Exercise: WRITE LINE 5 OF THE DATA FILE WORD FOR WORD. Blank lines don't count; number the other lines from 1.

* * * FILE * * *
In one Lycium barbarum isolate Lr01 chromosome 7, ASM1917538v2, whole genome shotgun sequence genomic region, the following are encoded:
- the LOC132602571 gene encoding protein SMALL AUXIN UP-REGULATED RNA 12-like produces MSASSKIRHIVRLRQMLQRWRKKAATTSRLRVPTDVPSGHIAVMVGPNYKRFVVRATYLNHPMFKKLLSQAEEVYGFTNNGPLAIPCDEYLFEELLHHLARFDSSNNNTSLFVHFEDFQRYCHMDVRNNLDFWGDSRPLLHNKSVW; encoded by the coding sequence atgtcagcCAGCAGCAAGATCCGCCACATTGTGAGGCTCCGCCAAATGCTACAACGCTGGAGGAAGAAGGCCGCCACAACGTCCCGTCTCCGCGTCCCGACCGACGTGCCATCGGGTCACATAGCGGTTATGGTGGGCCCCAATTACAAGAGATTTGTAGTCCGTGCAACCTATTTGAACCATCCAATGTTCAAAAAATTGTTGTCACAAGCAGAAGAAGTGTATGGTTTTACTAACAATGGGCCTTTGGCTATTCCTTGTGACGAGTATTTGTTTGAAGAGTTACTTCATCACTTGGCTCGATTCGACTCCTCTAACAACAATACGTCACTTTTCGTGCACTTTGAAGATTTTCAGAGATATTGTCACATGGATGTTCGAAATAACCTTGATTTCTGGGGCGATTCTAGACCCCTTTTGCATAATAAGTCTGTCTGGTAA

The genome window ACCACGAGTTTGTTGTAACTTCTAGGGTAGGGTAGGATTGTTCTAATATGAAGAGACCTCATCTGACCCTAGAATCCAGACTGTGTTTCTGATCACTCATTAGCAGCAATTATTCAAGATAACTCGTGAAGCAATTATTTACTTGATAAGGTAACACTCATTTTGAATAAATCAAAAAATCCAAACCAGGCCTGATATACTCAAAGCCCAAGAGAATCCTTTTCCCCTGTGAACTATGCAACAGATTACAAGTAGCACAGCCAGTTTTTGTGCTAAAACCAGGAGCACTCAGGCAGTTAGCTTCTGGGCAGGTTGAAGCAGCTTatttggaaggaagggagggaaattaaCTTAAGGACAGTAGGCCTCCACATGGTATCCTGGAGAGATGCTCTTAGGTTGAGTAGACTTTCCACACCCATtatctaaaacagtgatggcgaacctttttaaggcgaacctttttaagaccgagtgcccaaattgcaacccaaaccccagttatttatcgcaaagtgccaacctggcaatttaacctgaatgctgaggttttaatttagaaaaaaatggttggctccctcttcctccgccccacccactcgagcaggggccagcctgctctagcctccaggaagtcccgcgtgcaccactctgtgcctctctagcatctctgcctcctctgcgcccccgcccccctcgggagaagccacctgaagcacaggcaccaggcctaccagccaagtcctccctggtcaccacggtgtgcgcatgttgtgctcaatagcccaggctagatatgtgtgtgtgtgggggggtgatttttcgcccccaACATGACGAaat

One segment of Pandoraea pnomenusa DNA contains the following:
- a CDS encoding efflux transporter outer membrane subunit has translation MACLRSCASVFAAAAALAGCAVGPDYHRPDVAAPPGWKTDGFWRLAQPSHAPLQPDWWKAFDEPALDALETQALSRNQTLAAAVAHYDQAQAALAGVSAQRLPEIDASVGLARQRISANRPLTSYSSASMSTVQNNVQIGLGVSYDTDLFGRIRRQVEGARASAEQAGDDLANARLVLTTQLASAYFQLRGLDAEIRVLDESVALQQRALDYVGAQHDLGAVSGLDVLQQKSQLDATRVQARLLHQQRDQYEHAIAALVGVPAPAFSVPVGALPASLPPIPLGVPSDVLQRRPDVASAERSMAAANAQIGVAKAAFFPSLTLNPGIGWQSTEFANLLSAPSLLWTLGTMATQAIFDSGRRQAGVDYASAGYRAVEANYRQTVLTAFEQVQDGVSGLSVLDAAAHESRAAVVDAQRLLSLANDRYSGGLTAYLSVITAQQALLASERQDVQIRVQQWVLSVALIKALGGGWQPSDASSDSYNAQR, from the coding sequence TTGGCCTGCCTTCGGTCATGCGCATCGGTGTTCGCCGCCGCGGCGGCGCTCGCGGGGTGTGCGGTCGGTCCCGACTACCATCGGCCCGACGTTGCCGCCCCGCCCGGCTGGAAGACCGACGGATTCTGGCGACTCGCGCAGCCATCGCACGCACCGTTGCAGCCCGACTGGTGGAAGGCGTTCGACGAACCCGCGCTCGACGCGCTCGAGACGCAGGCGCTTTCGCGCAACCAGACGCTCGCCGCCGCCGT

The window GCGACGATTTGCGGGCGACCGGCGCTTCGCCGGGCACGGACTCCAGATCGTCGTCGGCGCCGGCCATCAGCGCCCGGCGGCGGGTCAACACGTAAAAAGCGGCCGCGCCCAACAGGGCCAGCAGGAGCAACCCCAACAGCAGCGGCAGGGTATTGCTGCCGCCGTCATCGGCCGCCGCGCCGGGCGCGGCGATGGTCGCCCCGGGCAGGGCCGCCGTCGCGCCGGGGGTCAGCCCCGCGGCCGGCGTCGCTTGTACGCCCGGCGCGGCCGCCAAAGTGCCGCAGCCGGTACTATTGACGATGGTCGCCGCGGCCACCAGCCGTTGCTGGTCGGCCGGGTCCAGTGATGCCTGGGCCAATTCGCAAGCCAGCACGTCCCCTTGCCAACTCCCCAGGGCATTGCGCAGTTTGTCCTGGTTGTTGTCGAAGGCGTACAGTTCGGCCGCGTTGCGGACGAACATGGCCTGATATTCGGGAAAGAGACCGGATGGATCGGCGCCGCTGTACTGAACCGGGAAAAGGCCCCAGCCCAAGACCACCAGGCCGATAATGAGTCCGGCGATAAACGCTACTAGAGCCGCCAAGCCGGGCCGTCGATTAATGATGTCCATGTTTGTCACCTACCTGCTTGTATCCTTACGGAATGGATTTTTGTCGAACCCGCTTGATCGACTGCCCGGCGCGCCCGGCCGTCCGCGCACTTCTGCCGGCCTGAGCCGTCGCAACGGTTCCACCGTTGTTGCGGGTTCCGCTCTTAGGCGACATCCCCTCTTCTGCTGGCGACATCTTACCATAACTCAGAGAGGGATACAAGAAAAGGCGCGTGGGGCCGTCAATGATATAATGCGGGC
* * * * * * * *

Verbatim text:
- a CDS encoding efflux transporter outer membrane subunit has translation MACLRSCASVFAAAAALAGCAVGPDYHRPDVAAPPGWKTDGFWRLAQPSHAPLQPDWWKAFDEPALDALETQALSRNQTLAAAVAHYDQAQAALAGVSAQRLPEIDASVGLARQRISANRPLTSYSSASMSTVQNNVQIGLGVSYDTDLFGRIRRQVEGARASAEQAGDDLANARLVLTTQLASAYFQLRGLDAEIRVLDESVALQQRALDYVGAQHDLGAVSGLDVLQQKSQLDATRVQARLLHQQRDQYEHAIAALVGVPAPAFSVPVGALPASLPPIPLGVPSDVLQRRPDVASAERSMAAANAQIGVAKAAFFPSLTLNPGIGWQSTEFANLLSAPSLLWTLGTMATQAIFDSGRRQAGVDYASAGYRAVEANYRQTVLTAFEQVQDGVSGLSVLDAAAHESRAAVVDAQRLLSLANDRYSGGLTAYLSVITAQQALLASERQDVQIRVQQWVLSVALIKALGGGWQPSDASSDSYNAQR, from the coding sequence TTGGCCTGCCTTCGGTCATGCGCATCGGTGTTCGCCGCCGCGGCGGCGCTCGCGGGGTGTGCGGTCGGTCCCGACTACCATCGGCCCGACGTTGCCGCCCCGCCCGGCTGGAAGACCGACGGATTCTGGCGACTCGCGCAGCCATCGCACGCACCGTTGCAGCCCGACTGGTGGAAGGCGTTCGACGAACCCGCGCTCGACGCGCTCGAGACGCAGGCGCTTTCGCGCAACCAGACGCTCGCCGCCGCCGT